Over at Vox, Dara Lind reports on the controversial Texas bill, SB4, which would prohibit cities from adopting policies that limit the cooperation of local law enforcement officers with ICE. She writes:
On Wednesday night, federal judge Orlando L. Garcia of the Western District of Texas issued a ruling stopping most of the state’s “anti-sanctuary-city” law SB4 — which attempted to force local police departments to assist federal immigration enforcement — from going into effect as scheduled on Friday. …
Among the parts of SB 4 that have been put on hold:
- A provision that would have forced local jails to honor federal agents’ requests to hold immigrants after they’d otherwise be released, so that ICE could pick them up.
- A provision that would have barred any local official from “endorsing,” or even appearing to endorse, any policy that would have materially limited immigration enforcement (including, possibly, standing on stage with advocacy groups that were advocating for such limits).
- A provision that would have required local police to allow their officers to cooperate with federal agents whenever possible, including “enforcement assistance” of federal immigration law.
The court did not, however, enjoin one of the parts of SB 4 that attracted the most controversy when the bill was passed earlier this summer: the provision that forces local police departments to allow officers to ask about the immigration status of residents during a detention or arrest.
In “sanctuary cites,” police don’t hassle folks over their immigration status, and don’t make it their business to enforce federal immigration law. Why? When immigrants think talking to the cops might get them jailed or deported, they hesitate to report crimes, assist in emergencies, and cooperate in investigations, endangering public safety. A cloud of fear settles in over immigrant populations when local police are conscripted into federal immigration enforcement. When spooked workers don’t show up for shifts, and their kids don’t show up for school, disturbances ripple through the community’s vital institutions, harming immigrant and native alike. Swapping a climate of trust and productive, peaceful cooperation with a climate of fear, uncertainty, and suspicion ranks high on the list of all-time terrible ideas. It’s not surprising that immigrant-heavy localities aren’t keen on it.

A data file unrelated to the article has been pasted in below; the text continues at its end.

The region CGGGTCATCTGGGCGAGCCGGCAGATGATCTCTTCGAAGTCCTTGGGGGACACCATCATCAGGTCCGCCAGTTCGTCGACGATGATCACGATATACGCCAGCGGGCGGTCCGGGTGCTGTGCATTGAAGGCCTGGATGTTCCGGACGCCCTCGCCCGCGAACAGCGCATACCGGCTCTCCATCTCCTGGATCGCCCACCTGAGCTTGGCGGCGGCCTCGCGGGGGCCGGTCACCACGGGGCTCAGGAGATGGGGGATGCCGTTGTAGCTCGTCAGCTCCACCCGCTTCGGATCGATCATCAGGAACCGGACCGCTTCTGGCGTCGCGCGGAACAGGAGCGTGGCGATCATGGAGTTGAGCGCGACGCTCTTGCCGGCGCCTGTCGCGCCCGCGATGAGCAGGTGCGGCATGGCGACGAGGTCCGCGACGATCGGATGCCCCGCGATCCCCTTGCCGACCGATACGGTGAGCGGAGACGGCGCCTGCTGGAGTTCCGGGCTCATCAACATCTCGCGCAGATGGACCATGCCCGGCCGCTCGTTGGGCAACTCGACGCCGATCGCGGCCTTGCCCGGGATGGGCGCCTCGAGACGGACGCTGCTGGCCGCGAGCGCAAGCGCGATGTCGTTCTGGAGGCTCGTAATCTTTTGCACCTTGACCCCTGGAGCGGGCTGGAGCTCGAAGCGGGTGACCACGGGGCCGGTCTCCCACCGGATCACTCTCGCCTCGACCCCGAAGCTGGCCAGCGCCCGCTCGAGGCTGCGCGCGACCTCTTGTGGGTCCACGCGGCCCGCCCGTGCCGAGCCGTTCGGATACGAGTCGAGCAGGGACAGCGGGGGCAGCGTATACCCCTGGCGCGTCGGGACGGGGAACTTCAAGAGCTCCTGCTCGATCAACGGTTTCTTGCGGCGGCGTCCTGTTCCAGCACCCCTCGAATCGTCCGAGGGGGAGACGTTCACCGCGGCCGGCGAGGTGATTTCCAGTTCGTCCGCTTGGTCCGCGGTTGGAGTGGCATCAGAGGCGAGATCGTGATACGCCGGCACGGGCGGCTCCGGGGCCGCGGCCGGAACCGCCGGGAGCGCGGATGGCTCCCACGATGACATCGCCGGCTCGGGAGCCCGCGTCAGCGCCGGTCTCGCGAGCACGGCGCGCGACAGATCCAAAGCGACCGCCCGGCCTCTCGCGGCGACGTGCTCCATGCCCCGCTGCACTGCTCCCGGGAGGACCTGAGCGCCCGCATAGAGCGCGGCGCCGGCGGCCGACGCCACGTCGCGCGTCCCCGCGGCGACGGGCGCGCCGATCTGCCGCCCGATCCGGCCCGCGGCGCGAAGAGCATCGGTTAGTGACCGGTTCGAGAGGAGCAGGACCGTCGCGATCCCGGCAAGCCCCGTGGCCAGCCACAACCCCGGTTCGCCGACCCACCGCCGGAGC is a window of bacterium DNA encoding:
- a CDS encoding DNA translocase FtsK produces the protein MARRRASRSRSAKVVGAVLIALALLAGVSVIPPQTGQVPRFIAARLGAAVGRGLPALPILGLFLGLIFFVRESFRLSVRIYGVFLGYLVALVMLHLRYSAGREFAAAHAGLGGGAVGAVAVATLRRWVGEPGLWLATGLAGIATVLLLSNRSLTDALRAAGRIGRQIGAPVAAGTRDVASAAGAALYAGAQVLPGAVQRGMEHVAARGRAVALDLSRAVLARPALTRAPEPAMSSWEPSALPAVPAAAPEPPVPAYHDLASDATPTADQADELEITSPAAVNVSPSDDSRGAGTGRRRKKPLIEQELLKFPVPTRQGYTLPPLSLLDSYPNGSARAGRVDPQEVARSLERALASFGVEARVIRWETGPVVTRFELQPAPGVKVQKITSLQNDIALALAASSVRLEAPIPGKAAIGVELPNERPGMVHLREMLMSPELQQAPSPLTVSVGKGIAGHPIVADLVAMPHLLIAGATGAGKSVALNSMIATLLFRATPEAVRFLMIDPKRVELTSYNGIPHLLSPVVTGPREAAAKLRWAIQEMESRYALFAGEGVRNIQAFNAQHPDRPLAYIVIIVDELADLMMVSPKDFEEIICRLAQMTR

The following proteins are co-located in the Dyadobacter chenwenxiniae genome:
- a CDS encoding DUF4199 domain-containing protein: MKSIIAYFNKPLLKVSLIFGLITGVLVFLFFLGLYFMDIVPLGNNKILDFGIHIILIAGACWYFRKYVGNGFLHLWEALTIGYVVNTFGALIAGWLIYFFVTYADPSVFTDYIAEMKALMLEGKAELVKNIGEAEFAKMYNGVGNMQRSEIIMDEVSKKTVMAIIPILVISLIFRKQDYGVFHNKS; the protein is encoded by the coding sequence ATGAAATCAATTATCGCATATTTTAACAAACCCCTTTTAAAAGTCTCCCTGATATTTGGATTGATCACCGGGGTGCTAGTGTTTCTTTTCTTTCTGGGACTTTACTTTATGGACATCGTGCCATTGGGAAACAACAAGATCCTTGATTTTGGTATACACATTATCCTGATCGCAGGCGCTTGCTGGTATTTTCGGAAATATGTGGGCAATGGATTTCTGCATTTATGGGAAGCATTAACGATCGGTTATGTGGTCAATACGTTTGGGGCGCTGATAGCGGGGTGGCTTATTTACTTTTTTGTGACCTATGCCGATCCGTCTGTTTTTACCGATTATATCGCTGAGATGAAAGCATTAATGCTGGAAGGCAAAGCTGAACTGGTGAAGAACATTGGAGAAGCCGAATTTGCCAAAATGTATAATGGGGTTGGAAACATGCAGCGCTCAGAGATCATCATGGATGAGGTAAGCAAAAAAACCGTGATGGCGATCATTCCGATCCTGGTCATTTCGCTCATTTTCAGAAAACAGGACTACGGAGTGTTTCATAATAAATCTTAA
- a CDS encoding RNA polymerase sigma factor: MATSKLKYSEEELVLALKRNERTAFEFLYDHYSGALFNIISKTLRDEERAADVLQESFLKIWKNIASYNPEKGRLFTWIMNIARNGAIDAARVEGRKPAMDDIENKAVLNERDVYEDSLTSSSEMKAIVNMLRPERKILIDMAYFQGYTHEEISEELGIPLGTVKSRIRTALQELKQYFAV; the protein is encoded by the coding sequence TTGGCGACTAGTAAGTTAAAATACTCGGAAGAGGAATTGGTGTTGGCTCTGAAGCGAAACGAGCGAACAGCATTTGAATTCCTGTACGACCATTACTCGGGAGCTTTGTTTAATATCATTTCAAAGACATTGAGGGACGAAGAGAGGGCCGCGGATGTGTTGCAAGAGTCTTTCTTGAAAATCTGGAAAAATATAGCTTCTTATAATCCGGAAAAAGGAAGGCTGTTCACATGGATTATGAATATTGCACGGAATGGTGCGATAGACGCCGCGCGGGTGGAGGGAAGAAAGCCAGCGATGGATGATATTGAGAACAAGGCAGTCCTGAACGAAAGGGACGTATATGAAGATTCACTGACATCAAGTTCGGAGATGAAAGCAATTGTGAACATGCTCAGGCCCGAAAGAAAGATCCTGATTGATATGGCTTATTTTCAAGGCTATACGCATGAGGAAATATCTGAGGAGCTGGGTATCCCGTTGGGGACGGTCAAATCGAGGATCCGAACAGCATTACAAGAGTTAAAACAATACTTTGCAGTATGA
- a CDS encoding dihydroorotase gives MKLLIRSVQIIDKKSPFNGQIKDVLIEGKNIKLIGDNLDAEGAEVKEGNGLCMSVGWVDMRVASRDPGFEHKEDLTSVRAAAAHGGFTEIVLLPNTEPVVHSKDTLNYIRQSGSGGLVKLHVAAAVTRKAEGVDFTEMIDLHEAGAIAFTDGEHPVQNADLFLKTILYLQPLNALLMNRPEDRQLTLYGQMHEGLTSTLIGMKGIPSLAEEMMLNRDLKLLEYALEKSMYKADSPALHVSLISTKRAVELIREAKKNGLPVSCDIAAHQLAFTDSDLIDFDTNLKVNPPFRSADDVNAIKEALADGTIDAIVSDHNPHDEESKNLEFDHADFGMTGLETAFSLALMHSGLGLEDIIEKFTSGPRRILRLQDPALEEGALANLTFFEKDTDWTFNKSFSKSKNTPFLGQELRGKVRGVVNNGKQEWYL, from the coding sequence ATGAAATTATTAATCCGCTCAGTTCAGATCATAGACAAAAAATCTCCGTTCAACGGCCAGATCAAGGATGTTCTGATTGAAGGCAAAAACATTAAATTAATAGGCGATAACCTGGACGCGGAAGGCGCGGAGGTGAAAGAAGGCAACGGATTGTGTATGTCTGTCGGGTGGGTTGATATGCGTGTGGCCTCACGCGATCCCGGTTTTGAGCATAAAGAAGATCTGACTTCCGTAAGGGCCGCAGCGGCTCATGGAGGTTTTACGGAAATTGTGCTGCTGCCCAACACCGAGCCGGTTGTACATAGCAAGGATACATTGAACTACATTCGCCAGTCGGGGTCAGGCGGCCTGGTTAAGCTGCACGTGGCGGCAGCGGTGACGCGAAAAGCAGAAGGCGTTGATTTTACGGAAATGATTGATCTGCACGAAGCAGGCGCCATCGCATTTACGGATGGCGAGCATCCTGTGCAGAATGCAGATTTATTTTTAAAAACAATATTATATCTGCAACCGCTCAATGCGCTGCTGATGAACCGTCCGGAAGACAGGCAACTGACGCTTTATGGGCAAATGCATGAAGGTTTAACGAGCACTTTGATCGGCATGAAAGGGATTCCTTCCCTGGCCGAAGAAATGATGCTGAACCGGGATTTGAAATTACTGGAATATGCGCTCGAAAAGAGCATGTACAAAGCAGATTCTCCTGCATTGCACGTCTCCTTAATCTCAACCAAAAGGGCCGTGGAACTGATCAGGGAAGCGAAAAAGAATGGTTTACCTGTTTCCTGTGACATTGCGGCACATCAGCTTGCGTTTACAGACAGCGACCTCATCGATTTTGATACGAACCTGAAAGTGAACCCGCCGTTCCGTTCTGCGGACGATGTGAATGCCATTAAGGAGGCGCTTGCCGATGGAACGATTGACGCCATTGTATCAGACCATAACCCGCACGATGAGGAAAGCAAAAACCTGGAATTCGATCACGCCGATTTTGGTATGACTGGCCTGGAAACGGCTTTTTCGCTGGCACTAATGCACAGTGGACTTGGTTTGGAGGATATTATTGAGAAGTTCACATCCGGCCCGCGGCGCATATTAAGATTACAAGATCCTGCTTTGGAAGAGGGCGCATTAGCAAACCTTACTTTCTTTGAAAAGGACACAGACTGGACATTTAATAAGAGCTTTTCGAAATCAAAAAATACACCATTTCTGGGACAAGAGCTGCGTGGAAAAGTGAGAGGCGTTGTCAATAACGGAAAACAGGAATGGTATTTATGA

Still, Texas’ Republican legislature, and it’s Republican governor, Greg Abbott, insist on sowing fear and disorder in their state’s big, liberal cities.
“I know there are a lot of families and children who are afraid and worried right now about what might happen to them,” says Houston mayor Sylvester Turner, reacting the the threat of SB 4. “I want them to know that Houston is, and always has been, a welcoming city, where we value and appreciate diversity. HPD is not the Immigration and Naturalization Service. We don’t profile, and we are not going to start profiling people to determine whether they are here illegally.”
This red state/blue city dynamic is American politics in microcosm. Conservatives in relatively sparsely populated, relatively economically stagnant, overwhelmingly white areas are trying to hold on to the levers of power, by hook or crook, in order to defend a traditional conception of American national identity against the rising economic, electoral, and cultural power of big, successful multicultural cities. The continued growth of Houston, Dallas, San Antonio, and Austin (who already pay the state’s bills) will spell the demise of Republican control in Texas, sooner or later. Policies like SP 4 are a bid to delay the political and cultural Houstonization of Texas, just as Trump’s attack on sanctuary cities is a bid to delay the Texification of America. But it’s better for the Lone Star state, and the country, if the parts of SB 4 put down last night by Judge Garcia stay down.